Germany has Europe's only university dedicated entirely to sport. Here, the Sporthochschule teaches the management, economics, physiology and training of sport. It's also the olympic centre for Judo and Hockey, and I walked past glass fronted stadiums with members of the national team training inside.
I've come here to start getting to the heart of why I'm going to Antarctica. Here is where one of the research teams have been designing the research I'll be conducting at the base.
To say that space is a challenging environment is obvious. Aside from the engineering involved, existing in space is difficult for humans. The risk of equipment failure is unthinkable yet has to be confronted daily. There is no day-night cycle. The monotony drains the crew's ability to think well. The dry air alters sensation. The conditions are cramped and inescapable.
So how to prepare for this? Well, the European Space Agency realised that the Concordia base in the Antarctic is a very good place to test how all these variables affect people. It's isolated, there is no day night cycle for most of the year, and we crew will depend on technology and our own resources for survival. So it sends a researcher each year - me, this year - to examine how the conditions affect the crew, and will use the information gained to help plan how to look after it's crew of five or so when it finally sends a mission to Mars.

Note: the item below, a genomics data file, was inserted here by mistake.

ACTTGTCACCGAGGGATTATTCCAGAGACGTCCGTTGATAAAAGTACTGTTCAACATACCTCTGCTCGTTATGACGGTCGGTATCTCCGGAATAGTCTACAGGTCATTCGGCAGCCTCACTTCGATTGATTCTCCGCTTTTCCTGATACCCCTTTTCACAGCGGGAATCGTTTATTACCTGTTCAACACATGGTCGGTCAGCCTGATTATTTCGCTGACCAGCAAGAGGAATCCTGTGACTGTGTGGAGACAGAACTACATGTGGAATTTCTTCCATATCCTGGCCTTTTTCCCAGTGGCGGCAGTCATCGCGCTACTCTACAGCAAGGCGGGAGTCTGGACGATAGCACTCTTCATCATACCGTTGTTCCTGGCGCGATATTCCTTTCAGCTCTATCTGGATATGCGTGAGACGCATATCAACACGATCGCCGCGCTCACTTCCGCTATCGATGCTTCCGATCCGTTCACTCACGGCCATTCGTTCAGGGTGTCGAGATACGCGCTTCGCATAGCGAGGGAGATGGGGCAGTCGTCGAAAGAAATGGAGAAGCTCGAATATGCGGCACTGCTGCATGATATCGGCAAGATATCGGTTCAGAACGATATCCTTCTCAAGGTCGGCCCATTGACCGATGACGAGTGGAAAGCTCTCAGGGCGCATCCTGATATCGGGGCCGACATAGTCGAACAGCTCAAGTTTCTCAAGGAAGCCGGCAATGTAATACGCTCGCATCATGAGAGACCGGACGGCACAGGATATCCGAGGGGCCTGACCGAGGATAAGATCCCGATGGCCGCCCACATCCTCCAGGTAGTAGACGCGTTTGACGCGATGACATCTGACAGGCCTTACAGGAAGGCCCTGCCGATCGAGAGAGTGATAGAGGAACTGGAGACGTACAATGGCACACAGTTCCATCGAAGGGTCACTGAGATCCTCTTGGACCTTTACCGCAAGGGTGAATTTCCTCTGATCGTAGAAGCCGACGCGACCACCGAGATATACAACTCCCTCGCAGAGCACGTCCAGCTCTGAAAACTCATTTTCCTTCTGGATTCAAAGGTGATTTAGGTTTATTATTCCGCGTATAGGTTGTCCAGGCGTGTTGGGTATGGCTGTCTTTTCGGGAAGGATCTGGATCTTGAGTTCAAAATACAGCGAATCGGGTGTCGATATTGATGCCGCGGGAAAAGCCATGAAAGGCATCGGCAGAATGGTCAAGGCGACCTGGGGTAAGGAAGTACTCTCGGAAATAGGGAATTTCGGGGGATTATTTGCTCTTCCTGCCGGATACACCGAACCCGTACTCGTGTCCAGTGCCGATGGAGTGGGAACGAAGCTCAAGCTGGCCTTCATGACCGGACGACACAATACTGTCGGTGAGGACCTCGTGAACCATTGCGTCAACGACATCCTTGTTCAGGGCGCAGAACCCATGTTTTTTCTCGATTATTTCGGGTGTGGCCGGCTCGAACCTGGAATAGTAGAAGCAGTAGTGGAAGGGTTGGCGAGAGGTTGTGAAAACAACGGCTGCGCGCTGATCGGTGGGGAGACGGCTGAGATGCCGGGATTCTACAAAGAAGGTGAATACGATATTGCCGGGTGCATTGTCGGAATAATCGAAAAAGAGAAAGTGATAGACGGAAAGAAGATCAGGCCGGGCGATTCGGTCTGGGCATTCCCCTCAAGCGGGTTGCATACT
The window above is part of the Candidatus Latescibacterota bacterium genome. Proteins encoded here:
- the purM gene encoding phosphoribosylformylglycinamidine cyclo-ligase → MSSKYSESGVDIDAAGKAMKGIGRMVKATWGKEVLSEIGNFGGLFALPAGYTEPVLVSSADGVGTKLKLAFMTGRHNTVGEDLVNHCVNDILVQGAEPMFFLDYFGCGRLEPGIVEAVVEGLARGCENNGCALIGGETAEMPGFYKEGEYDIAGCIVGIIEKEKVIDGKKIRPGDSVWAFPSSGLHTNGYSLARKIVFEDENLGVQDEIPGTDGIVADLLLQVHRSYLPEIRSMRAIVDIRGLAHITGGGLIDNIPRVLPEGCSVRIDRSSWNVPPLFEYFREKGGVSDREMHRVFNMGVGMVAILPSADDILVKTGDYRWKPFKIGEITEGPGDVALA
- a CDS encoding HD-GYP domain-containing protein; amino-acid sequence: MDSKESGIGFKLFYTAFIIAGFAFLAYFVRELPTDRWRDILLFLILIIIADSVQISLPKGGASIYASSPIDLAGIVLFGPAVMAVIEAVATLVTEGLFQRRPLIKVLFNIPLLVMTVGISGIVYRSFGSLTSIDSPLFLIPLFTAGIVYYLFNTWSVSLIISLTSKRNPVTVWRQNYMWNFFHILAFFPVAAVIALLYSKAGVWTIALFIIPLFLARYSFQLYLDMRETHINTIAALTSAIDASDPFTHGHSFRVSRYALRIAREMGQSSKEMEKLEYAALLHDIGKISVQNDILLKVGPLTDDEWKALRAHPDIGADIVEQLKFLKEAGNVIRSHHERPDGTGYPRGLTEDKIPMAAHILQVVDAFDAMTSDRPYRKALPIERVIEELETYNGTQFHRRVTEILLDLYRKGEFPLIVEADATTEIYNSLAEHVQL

Which all seems so very far away from this quiet corner of Europe.
I got out of the hospital after a run of brutally tough nightshifts and got straight in a car to drive to Glasgow, onto a plane, and then another, and then fell into a bed here for four hours. And now having met the researchers and made arrangements for tomorrow, I've got the rest of the day to relax, and take in this nice town.
I'm going to make the most of all my opportunities; I've got a long year ahead. Simple things can all of a sudden seem very pleasant, and I'm very contented wandering round in the rain